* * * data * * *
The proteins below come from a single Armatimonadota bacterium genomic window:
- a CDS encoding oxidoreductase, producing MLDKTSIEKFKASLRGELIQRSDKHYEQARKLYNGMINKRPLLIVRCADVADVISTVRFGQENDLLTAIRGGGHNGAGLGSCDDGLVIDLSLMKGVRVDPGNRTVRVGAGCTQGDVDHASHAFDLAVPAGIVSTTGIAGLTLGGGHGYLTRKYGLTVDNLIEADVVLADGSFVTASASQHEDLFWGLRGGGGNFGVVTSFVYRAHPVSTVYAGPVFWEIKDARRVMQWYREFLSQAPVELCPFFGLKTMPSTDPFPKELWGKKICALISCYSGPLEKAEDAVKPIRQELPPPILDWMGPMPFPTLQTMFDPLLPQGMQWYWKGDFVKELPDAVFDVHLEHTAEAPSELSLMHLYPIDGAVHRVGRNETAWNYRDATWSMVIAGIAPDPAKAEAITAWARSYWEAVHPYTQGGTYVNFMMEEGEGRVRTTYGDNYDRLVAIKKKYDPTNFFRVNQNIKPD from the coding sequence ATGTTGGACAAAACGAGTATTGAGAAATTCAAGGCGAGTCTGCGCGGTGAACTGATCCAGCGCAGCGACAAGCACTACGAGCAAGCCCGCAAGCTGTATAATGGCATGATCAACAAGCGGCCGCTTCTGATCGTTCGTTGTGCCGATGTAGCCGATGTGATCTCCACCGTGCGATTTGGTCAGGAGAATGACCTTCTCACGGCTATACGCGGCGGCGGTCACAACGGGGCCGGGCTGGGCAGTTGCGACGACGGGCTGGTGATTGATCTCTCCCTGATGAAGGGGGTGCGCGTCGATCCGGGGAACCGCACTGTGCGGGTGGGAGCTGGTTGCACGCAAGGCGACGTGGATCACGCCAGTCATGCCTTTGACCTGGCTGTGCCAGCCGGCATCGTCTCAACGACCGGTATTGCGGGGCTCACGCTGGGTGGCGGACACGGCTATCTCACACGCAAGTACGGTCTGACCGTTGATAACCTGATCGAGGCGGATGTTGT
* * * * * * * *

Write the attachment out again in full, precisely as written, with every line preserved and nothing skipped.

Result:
The proteins below come from a single Armatimonadota bacterium genomic window:
- a CDS encoding oxidoreductase, producing MLDKTSIEKFKASLRGELIQRSDKHYEQARKLYNGMINKRPLLIVRCADVADVISTVRFGQENDLLTAIRGGGHNGAGLGSCDDGLVIDLSLMKGVRVDPGNRTVRVGAGCTQGDVDHASHAFDLAVPAGIVSTTGIAGLTLGGGHGYLTRKYGLTVDNLIEADVVLADGSFVTASASQHEDLFWGLRGGGGNFGVVTSFVYRAHPVSTVYAGPVFWEIKDARRVMQWYREFLSQAPVELCPFFGLKTMPSTDPFPKELWGKKICALISCYSGPLEKAEDAVKPIRQELPPPILDWMGPMPFPTLQTMFDPLLPQGMQWYWKGDFVKELPDAVFDVHLEHTAEAPSELSLMHLYPIDGAVHRVGRNETAWNYRDATWSMVIAGIAPDPAKAEAITAWARSYWEAVHPYTQGGTYVNFMMEEGEGRVRTTYGDNYDRLVAIKKKYDPTNFFRVNQNIKPD from the coding sequence ATGTTGGACAAAACGAGTATTGAGAAATTCAAGGCGAGTCTGCGCGGTGAACTGATCCAGCGCAGCGACAAGCACTACGAGCAAGCCCGCAAGCTGTATAATGGCATGATCAACAAGCGGCCGCTTCTGATCGTTCGTTGTGCCGATGTAGCCGATGTGATCTCCACCGTGCGATTTGGTCAGGAGAATGACCTTCTCACGGCTATACGCGGCGGCGGTCACAACGGGGCCGGGCTGGGCAGTTGCGACGACGGGCTGGTGATTGATCTCTCCCTGATGAAGGGGGTGCGCGTCGATCCGGGGAACCGCACTGTGCGGGTGGGAGCTGGTTGCACGCAAGGCGACGTGGATCACGCCAGTCATGCCTTTGACCTGGCTGTGCCAGCCGGCATCGTCTCAACGACCGGTATTGCGGGGCTCACGCTGGGTGGCGGACACGGCTATCTCACACGCAAGTACGGTCTGACCGTTGATAACCTGATCGAGGCGGATGTTGT